First things first, a disclaimer: As you can see from the title of this post, today’s book review covers rape culture, specifically in America. I want to be clear in case that is a trigger for anyone reading this. I won’t be talking about rape in detail in this review, but it’s hard to not mention when talking about this book.
I gave this book 5 stars.
This book, Asking For It: The Alarming Rise of Rape Culture and What We Can Do About It, bravely written by Kate Harding, is a book that I would argue that everyone needs to read and give some serious thought. The book does exactly what the subtitle suggests – dives into much of the origin and rise of rape culture, and provides some suggestions about ways to recognize/battle the pernicious myths that surround rape, especially in the USA (where the book focuses its attention).
I will say that as someone already interested in and appalled by rape culture (and other by-products of rampant and pervasive misogyny), this book didn’t tell me too much that I didn’t already know. Each chapter could have been expanded into a book, and Harding even mentions that most topics are covered on a surface level, mainly because her book is a starting point. It is an introduction and a discussion, and a great one, at that. I didn’t learn a whole lot of new concepts, but I was able to examine some familiar concepts from angles I hadn’t previously encountered, and gained a lot of new vocabulary with which to express myself when I find myself in debates, full of self-righteousness and passion, but grasping to find an anchor to steady my stance. This book provides many such anchors, and while is a very worthwhile read, it can seem a little too heavy at times.
Although I had heard of many of the concepts/facts/myths/trials discussed in the book, I found a new and more profound disgust for the way that we think about and treat rape in this country. The information in this book made me question humanity, privilege, worth, and so much more. My one critique of the book is more an indictment of society than of the author: although she attempts to throw in ways that we can combat rape culture and successes that have been made on that front, there are relatively few things to mention that can push away the darkness that this book can invoke at times.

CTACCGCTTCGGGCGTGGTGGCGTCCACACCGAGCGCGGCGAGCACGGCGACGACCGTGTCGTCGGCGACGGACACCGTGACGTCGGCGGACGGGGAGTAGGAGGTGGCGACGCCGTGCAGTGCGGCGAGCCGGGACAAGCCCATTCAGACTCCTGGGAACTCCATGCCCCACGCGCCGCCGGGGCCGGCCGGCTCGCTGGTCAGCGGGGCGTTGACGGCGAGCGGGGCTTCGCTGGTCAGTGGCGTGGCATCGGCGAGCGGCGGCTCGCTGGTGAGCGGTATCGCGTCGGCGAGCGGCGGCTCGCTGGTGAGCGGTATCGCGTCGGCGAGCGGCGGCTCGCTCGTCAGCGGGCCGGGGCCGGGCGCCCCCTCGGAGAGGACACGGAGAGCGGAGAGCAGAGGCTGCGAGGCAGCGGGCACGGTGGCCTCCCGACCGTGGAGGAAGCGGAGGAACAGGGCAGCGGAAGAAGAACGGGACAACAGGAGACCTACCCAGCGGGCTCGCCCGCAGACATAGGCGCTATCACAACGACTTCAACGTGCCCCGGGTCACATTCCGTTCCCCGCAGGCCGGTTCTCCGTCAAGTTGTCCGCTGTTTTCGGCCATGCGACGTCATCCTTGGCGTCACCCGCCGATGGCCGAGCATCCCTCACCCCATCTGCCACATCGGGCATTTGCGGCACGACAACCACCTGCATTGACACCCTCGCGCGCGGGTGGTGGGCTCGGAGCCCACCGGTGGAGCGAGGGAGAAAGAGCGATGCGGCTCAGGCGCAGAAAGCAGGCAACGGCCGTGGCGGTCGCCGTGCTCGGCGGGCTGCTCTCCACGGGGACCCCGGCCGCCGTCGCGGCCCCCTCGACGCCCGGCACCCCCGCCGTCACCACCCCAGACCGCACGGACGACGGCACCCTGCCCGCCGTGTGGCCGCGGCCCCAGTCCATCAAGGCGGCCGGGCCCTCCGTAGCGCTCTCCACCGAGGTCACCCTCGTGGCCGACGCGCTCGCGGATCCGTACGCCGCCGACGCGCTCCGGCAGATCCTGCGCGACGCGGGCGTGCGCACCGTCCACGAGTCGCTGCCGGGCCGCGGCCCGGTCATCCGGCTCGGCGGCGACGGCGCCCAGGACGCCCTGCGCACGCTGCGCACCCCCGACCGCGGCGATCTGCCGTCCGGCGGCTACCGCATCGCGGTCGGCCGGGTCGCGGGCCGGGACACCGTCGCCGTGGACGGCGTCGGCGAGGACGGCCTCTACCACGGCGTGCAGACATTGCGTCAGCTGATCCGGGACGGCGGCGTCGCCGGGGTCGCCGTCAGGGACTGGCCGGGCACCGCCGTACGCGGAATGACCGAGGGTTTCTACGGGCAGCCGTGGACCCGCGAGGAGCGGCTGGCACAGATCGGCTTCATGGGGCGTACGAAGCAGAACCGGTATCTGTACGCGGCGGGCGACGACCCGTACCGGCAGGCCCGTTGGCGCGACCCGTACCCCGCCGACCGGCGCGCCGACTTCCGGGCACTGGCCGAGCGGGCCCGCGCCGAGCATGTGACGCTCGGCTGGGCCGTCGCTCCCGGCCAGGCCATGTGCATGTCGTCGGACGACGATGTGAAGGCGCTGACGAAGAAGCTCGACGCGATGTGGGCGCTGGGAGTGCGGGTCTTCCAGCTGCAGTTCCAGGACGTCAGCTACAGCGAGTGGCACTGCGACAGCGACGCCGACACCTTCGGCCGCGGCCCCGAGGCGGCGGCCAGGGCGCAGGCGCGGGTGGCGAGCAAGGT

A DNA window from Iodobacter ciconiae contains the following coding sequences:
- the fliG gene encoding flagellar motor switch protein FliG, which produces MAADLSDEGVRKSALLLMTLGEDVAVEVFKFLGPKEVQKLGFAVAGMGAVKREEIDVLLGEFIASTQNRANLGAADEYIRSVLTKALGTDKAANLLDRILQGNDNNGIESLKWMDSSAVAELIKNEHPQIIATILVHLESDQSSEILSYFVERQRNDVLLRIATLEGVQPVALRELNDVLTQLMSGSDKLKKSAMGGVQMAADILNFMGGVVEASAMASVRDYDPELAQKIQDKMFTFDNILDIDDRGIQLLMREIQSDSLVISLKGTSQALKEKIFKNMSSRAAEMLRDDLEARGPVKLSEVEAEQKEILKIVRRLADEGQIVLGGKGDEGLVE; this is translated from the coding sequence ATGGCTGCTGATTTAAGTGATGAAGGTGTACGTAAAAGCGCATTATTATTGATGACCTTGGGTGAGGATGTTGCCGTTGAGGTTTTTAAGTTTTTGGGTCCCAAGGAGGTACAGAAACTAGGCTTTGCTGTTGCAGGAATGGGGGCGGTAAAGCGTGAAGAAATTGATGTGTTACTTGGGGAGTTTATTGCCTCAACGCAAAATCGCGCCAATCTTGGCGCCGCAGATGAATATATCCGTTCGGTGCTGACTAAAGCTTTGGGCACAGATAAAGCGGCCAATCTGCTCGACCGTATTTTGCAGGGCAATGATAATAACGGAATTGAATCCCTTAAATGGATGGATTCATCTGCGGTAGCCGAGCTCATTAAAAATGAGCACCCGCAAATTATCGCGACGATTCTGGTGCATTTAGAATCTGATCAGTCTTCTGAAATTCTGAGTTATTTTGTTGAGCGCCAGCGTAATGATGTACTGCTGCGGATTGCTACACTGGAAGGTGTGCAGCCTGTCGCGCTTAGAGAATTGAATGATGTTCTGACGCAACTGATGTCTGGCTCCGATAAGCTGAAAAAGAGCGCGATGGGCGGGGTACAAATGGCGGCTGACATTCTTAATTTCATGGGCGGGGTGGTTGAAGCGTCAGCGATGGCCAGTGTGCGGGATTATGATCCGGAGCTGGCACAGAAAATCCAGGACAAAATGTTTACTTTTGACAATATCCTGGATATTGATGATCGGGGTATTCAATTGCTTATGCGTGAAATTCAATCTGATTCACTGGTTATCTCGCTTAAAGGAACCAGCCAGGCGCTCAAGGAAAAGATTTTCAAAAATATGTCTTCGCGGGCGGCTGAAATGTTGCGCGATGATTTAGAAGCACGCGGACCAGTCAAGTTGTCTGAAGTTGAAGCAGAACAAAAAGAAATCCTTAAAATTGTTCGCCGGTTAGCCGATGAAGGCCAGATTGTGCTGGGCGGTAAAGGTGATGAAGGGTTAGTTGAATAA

As bogged down as I felt reading this book sometimes, I still declare that everyone should. Because part of the problem with rape culture is that we are in the middle of it and it is sometimes hard to see what is always all around you. The spread of knowledge/awareness is at the heart of battling this unfortunate phenomenon. As a way to spread information, this book is invaluable, especially because there are many for whom this book may be a complete paradigm shift, and there is no shame in that as long as you remain open-minded and mentally able to shift.
All-in-all, I think everyone, from the completely unaware to the fully woke can appreciate this book, and it is written in a way that makes it accessible and relatable. Often times, the words come off as though Harding is conversing with a friend rather than laying out heartbreaking information. That, actually, is the highlight of this book – it feels like a conversation rather than a sermon. However, I will admit that if you find yourself butting up against one of the topics in the book, Harding’s tone makes it clear that you should try harder to understand and “get it,” because you are heartless/ignorant if you don’t.
This is my first non-fiction review (as though I’ve done so many anyway, lol), and I hope that I sparked your interest in this book, even a little. Do yourself and the world a favor, and read it.
Here’s to advocating for something better…